Okay, so you have chosen to ignore the 5 automated phone calls, 7 texts, and messages left by 3 human beings. What now? We have to return everything we did to fill your prescription. This involves essentially the same amount of work. However, state guidelines dictate how we handle the medications' return to the shelf. This extra step is not part of the initial filling process. It's the restocking part. If we ask for the $10.00 we did not receive for filling your prescription, PLUS the $10.00 it cost us to undo all our work, we are breaking even at $20.00. But what about that extra step? I'd say $5.00 is sufficient.

"But you get paid regardless of how many prescriptions you fill. You get paid to be there. You get paid to do a job."
Correct. Why does your prescription take so long to fill? I know you have oft wondered this.
If I filled no prescriptions, I wouldn't have a job. I fill prescriptions and do all the work associated with them. It's like an assembly line. Prescriptions come in, they get entered, then billed, then counted, then checked, then sold. Picture a really complicated Subway restaurant line. Anyway, when a patient comes in, or does not want something, all the work we did needs reversed. The people on the assembly line have to change what they are doing. This interrupts the flow. The guy in line at Subway gets to the end and decides to restart his sandwich order. It can't go backwards but it creates a logjam on the line. You now have to wait for your sandwich and your prescription while other matters are resolved. (Yes, we often delegate one person to restocking in the mornings. But what if he/she could fill prescriptions instead of spending an hour canceling them.)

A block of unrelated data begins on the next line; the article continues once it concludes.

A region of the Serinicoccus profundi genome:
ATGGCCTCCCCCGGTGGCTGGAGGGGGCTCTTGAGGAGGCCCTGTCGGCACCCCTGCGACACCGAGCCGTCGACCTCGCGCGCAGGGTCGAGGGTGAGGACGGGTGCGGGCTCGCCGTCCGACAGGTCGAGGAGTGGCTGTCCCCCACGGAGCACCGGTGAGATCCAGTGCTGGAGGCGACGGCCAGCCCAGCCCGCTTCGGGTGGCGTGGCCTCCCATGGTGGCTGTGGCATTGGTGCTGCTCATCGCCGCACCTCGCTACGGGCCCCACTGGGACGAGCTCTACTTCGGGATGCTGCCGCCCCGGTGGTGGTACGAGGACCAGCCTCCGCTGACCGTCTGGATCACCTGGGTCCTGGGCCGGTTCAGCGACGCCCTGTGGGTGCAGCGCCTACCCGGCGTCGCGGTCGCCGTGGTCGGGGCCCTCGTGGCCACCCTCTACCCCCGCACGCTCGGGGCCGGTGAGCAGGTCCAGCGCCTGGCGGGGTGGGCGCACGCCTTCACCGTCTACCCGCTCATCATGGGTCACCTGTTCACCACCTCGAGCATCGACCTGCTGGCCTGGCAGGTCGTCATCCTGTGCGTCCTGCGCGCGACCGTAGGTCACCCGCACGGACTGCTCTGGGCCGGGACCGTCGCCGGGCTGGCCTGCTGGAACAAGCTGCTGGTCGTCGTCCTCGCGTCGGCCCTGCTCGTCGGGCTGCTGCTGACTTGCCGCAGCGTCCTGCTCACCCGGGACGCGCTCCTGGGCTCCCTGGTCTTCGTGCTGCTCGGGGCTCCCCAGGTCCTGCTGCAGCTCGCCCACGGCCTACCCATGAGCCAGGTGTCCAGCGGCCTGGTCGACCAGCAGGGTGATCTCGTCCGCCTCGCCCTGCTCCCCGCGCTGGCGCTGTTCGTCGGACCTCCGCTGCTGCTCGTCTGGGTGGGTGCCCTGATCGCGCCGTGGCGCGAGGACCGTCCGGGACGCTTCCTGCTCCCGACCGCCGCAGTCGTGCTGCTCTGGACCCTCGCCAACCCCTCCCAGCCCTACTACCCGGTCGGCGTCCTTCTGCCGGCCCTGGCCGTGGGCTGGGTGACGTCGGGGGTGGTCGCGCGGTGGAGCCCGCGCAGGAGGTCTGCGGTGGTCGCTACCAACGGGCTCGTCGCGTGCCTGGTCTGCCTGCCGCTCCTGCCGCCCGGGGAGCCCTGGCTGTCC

What happens at Domino's when a pizza is not picked up? They have to eat the loss. (Too Punny.) It was ordered with the intent of being salivated over and contributing to someone's waistline but alas, it shall remain uneaten. A golden, saucy reminder of unfulfilled satiety. What about those lonely prescriptions? People don't call in another pizza the next day after forgetting the one ordered last night. They do, however, return to the pharmacy expecting a prescription to be ready when it had been filled 3 weeks prior. Now we are going to repeat the process. This time, we will receive our $10.00 because she is going to wait, irritatedly, at my counter for it.

I am not suggesting this fee for any situation other than when we have exhausted all resources to contact the patient and we are obligated to return it to stock after 13 days due to insurance regulations. Did we fill something today that your doctor ordered and you don't yet need? Sure. I can return that with no charge. I'm not a mega-asshole.

Obviously this is a much larger issue and there are many many examples and exclusions people will proffer, but I don't have the time or space to devote to each one. Pharmacy is phluid, especially in retail. Exceptions can be made to every rule. You just have to have rules before you can offer exceptions.

1 comment:

  1. Many physician's and dentist's offices charge a fee for no-shows; pharmacy is a professional service, and should be treated that way. Maybe (yeah, I know, hoping for the impossible) it would make at least a few people recognize that they are a patient first, customer second, when using health care services.